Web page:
Want to become a better amateur astronomer? Learn your way around the constellations. They're the key to locating everything fainter and deeper to hunt with binoculars or a telescope. For an easy-to-use constellation guide covering the whole evening sky, use the big monthly foldout map in each issue of Sky & Telescope, the essential magazine of astronomy. Or download our free Getting Started in Astronomy booklet (which only has bimonthly maps).

    Once you get a telescope, to put it to good use you'll need a detailed, large-scale sky atlas (set of maps; the standard is Sky Atlas 2000.0) and good deep-sky guidebooks (such as Sky Atlas 2000.0 Companion or the enchanting though somewhat dated Burnham's Celestial Handbook). Read here how to use them most effectively.

    More beginners' tips: "How to Start Right in Astronomy".

    This Week's Planet Roundup

    Mercury is hidden in the glare of the Sun.

    Venus (magnitude –4.5, at the Cancer-Leo border) is the brilliant "Evening Star" in the west during twilight. Watch fainter Saturn closing in on it each day! See "Saturn" below.

    Mars (magnitude +0.8, crossing from Pisces into Aries) is gradually getting higher in the eastern sky before dawn. In a telescope, it's still just a tiny blob 6 arcseconds wide.

    Jupiter on the night of June 14–15, 2007

    Jupiter's Great Red Spot stands in striking contrast to its white surroundings this observing season. Sky & Telescope's Sean Walker shot this stacked-video-frame image from his home in New Hampshire around midnight EDT on the night of June 14–15, using a 12.5-inch Newtonian reflector at about f/40. The seeing was excellent despite Jupiter's rather low altitude in the sky as seen from his latitude of 43° north.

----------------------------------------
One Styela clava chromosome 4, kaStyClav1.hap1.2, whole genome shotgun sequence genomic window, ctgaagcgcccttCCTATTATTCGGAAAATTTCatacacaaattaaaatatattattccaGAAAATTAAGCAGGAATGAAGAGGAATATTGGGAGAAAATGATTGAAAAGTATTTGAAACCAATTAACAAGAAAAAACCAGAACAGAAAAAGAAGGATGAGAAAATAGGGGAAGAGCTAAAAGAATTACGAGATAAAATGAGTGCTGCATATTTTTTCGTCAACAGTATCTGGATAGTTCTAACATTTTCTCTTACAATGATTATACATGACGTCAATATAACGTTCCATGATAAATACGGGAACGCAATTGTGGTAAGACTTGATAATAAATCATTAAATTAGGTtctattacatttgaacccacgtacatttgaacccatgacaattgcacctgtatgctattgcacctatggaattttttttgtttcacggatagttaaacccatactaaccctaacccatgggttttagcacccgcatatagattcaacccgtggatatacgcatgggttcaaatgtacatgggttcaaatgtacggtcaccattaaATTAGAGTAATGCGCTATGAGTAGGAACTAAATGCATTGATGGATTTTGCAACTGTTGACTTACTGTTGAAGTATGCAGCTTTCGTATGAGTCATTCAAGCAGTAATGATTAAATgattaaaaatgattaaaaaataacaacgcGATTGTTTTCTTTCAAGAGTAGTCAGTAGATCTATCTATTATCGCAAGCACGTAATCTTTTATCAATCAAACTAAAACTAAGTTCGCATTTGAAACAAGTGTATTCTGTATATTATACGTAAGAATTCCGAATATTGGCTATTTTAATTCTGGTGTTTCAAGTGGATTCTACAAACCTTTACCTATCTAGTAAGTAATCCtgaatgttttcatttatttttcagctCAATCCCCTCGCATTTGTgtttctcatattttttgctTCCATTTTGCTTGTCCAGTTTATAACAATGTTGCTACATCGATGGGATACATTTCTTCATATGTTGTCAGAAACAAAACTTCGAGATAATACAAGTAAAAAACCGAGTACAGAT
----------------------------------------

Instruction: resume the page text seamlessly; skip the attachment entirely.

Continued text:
S&T: Sean Walker

    Jupiter (magnitude –2.5, in southern Ophiuchus) was at opposition on June 5th. It glares in the southeast at dusk and dominates the south by 11 p.m. daylight saving time. Antares, less bright, sparkles 6° to Jupiter's lower right. These two will be evening companions all summer.

    Saturn (magnitude +0.6, in Leo) is in the west during evening, closing in on dazzling Venus from the upper left. The gap between them shrinks from 6° on the 22nd to just 0.7° at their conjunction on the 30th!

    Regulus, less bright at magnitude +1.4, is 8° to Saturn's upper left. And look north (upper right) of Regulus by 8° for 2nd-magnitude Algieba (Gamma Leonis).

    Uranus (magnitude 5.8, in Aquarius) and Neptune (magnitude 7.9, in Capricornus) are well up in the southeast and south, respectively, before the first light of dawn.

    Pluto (magnitude 13.9, in the northwestern corner of Sagittarius) is not far from Jupiter in the south in late evening (it was at opposition on June 18th). Finder charts for Uranus, Neptune, and Pluto are in the July Sky & Telescope, page 60.

    All descriptions that relate to your horizon — including the words up, down, right, and left — are written for the world's midnorthern latitudes. Descriptions that also depend on longitude (mainly Moon positions) are for North America. Eastern Daylight Time (EDT) equals Universal Time (UT, UTC, or GMT) minus 4 hours.